Rep. Matt Cartwright said on Sunday that the U.S. trade agreement with Mexico and Canada is a step in the right direction, but needs to be made stronger.
“What I'm looking for is President Trump to indicate that this is not the end of the line,” Cartwright, D-Pa., told “Sunday Morning Futures.” “This is not the deal that he's going to be satisfied with. We want to see President Trump sharpen his pencil and do a better job at helping American manufacturing workers. The current deal doesn't do that.”
Trump, along with Canadian Prime Minister Justin Trudeau and Mexican President Enrique Pena Nieto, signed the deal – called the U.S. Mexico Canada Agreement (USMCA) – at the Group of 20 summit in Buenos Aires on Friday. The new $1.2 trillion trade pact, which still must be approved by Congress, replaces the North American Free Trade Agreement (NAFTA), which was implemented in 1994 between the three countries.
Under the new agreement, the auto industry, for example, will see changes from the previous deal. In order to evade tariffs, 75 percent of autos must be made in the U.S. or Mexico, up from the current 62.5 percent. Also, 40 percent of a vehicle must be produced by workers making at least $16 an hour. Mexican auto parts workers currently make, on average, less than $3.50, while the wage is typically above $20 in the U.S. and Canada.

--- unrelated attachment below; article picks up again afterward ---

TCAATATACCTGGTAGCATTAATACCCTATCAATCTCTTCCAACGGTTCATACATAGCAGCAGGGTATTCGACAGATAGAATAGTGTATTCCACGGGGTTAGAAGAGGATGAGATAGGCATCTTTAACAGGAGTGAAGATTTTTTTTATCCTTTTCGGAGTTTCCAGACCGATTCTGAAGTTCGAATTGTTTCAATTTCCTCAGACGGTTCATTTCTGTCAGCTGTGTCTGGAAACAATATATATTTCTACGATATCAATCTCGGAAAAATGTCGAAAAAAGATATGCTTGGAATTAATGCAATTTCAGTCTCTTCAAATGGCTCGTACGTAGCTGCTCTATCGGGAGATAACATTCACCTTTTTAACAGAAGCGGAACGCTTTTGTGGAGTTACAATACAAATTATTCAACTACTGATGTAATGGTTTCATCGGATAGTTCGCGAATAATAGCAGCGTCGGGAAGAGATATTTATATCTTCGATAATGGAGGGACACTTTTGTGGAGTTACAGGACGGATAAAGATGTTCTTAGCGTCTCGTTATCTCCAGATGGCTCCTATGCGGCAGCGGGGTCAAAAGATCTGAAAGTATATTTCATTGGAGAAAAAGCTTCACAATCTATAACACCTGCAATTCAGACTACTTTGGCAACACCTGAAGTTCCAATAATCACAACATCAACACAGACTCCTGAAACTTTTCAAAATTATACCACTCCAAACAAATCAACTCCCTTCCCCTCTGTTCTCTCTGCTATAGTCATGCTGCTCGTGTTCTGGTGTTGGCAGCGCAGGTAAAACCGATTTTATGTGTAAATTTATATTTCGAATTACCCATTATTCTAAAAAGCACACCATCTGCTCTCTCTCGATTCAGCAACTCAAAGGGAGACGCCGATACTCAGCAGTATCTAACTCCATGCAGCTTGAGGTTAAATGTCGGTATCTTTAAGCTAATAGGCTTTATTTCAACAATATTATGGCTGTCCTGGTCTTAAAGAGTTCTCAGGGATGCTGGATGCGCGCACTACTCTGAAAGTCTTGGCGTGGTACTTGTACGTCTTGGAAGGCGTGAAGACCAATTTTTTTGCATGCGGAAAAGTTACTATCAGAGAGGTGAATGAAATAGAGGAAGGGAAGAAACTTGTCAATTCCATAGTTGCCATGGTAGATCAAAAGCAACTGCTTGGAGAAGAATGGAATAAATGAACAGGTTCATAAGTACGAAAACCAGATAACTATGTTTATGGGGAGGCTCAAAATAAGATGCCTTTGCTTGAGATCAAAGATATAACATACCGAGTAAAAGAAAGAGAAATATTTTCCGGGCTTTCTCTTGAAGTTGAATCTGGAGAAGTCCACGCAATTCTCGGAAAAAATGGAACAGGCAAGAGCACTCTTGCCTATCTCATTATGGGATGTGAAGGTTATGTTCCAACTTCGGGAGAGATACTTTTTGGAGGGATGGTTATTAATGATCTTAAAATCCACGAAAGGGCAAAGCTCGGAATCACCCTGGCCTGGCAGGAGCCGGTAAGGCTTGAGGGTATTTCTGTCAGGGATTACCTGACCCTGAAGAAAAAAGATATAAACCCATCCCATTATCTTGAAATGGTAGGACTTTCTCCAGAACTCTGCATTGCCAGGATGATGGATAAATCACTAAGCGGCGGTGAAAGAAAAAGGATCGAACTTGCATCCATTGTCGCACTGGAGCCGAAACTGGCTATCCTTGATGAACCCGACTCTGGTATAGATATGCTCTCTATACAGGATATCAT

Still, Cartwright wants more out of the deal, and doesn’t want the trilateral trade agreement to stop at just the automotive sector in America.
“Absolutely every American manufacturing industry should be subject to that,” he said. “I don't mind them trying a pilot program, a test program limited to the auto manufacturing sector, but … manufacturing is not only about automobiles in this country … everything that's made in this country ought to be subject to a better deal.”
But, the Pennsylvania Democrat said his biggest worry is not the trade agreement, but the “sugar high” associated with tax reform signed into law by Trump nearly a year ago, which slashed the corporate tax rate in addition to lowering the federal income tax rates.
“What I'm really worried about with the markets [is] that this tax sugar high that we're experiencing now is going to dissipate,” Cartwright said. “Look, if we head into a recession in this country, that hurts everybody. You know this is a bigger danger to American workers than anything happening with the borders or immigration ... Democrats are not rooting for a recession. We're rooting for success in this country.”